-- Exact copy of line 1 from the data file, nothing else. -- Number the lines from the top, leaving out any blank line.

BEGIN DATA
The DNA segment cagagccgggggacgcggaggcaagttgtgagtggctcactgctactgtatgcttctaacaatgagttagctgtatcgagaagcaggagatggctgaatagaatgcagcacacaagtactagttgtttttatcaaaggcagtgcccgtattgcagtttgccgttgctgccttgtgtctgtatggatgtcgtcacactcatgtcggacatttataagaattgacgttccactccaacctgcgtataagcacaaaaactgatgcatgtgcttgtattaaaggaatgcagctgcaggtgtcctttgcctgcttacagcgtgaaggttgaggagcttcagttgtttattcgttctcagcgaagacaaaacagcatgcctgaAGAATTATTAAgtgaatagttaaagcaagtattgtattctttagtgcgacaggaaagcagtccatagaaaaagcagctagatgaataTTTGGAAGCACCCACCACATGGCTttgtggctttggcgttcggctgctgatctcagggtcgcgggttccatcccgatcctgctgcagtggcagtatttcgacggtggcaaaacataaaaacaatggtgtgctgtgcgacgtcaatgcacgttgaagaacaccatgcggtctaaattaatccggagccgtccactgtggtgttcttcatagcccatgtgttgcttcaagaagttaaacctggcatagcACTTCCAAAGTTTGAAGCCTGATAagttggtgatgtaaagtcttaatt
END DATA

The DNA segment cagagccgggggacgcggaggcaagttgtgagtggctcactgctactgtatgcttctaacaatgagttagctgtatcgagaagcaggagatggctgaatagaatgcagcacacaagtactagttgtttttatcaaaggcagtgcccgtattgcagtttgccgttgctgccttgtgtctgtatggatgtcgtcacactcatgtcggacatttataagaattgacgttccactccaacctgcgtataagcacaaaaactgatgcatgtgcttgtattaaaggaatgcagctgcaggtgtcctttgcctgcttacagcgtgaaggttgaggagcttcagttgtttattcgttctcagcgaagacaaaacagcatgcctgaAGAATTATTAAgtgaatagttaaagcaagtattgtattctttagtgcgacaggaaagcagtccatagaaaaagcagctagatgaataTTTGGAAGCACCCACCACATGGCTttgtggctttggcgttcggctgctgatctcagggtcgcgggttccatcccgatcctgctgcagtggcagtatttcgacggtggcaaaacataaaaacaatggtgtgctgtgcgacgtcaatgcacgttgaagaacaccatgcggtctaaattaatccggagccgtccactgtggtgttcttcatagcccatgtgttgcttcaagaagttaaacctggcatagcACTTCCAAAGTTTGAAGCCTGATAagttggtgatgtaaagtcttaatt